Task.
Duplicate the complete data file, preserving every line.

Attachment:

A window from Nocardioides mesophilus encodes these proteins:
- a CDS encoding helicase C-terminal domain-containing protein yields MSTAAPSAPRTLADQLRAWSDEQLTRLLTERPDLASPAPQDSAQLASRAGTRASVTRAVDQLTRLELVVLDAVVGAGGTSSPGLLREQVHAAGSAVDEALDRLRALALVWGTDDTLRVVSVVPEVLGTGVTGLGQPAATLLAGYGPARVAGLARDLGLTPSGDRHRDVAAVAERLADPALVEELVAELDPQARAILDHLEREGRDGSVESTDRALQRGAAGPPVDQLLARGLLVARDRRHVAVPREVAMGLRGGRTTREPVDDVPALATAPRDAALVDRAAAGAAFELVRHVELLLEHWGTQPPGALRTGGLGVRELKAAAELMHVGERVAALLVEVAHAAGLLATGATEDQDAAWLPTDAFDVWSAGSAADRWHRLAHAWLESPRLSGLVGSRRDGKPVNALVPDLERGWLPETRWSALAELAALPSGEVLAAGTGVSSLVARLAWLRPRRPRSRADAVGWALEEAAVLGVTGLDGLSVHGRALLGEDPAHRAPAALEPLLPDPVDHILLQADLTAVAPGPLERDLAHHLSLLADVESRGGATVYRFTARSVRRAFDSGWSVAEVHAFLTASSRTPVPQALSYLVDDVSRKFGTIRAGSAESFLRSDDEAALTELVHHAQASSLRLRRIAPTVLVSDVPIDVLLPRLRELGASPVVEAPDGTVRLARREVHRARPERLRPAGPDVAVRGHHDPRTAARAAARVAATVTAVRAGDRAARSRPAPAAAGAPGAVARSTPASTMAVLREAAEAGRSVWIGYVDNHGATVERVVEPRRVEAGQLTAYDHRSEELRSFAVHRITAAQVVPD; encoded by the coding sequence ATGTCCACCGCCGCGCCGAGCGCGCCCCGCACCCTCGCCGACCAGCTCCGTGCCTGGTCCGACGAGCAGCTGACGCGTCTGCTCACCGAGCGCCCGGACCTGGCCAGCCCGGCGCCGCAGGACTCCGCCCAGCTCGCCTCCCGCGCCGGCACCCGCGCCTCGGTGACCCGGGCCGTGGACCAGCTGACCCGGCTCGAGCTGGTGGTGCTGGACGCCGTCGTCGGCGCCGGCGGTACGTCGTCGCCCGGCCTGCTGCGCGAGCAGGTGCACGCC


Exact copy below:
A window from Nocardioides mesophilus encodes these proteins:
- a CDS encoding helicase C-terminal domain-containing protein yields MSTAAPSAPRTLADQLRAWSDEQLTRLLTERPDLASPAPQDSAQLASRAGTRASVTRAVDQLTRLELVVLDAVVGAGGTSSPGLLREQVHAAGSAVDEALDRLRALALVWGTDDTLRVVSVVPEVLGTGVTGLGQPAATLLAGYGPARVAGLARDLGLTPSGDRHRDVAAVAERLADPALVEELVAELDPQARAILDHLEREGRDGSVESTDRALQRGAAGPPVDQLLARGLLVARDRRHVAVPREVAMGLRGGRTTREPVDDVPALATAPRDAALVDRAAAGAAFELVRHVELLLEHWGTQPPGALRTGGLGVRELKAAAELMHVGERVAALLVEVAHAAGLLATGATEDQDAAWLPTDAFDVWSAGSAADRWHRLAHAWLESPRLSGLVGSRRDGKPVNALVPDLERGWLPETRWSALAELAALPSGEVLAAGTGVSSLVARLAWLRPRRPRSRADAVGWALEEAAVLGVTGLDGLSVHGRALLGEDPAHRAPAALEPLLPDPVDHILLQADLTAVAPGPLERDLAHHLSLLADVESRGGATVYRFTARSVRRAFDSGWSVAEVHAFLTASSRTPVPQALSYLVDDVSRKFGTIRAGSAESFLRSDDEAALTELVHHAQASSLRLRRIAPTVLVSDVPIDVLLPRLRELGASPVVEAPDGTVRLARREVHRARPERLRPAGPDVAVRGHHDPRTAARAAARVAATVTAVRAGDRAARSRPAPAAAGAPGAVARSTPASTMAVLREAAEAGRSVWIGYVDNHGATVERVVEPRRVEAGQLTAYDHRSEELRSFAVHRITAAQVVPD; encoded by the coding sequence ATGTCCACCGCCGCGCCGAGCGCGCCCCGCACCCTCGCCGACCAGCTCCGTGCCTGGTCCGACGAGCAGCTGACGCGTCTGCTCACCGAGCGCCCGGACCTGGCCAGCCCGGCGCCGCAGGACTCCGCCCAGCTCGCCTCCCGCGCCGGCACCCGCGCCTCGGTGACCCGGGCCGTGGACCAGCTGACCCGGCTCGAGCTGGTGGTGCTGGACGCCGTCGTCGGCGCCGGCGGTACGTCGTCGCCCGGCCTGCTGCGCGAGCAGGTGCACGCC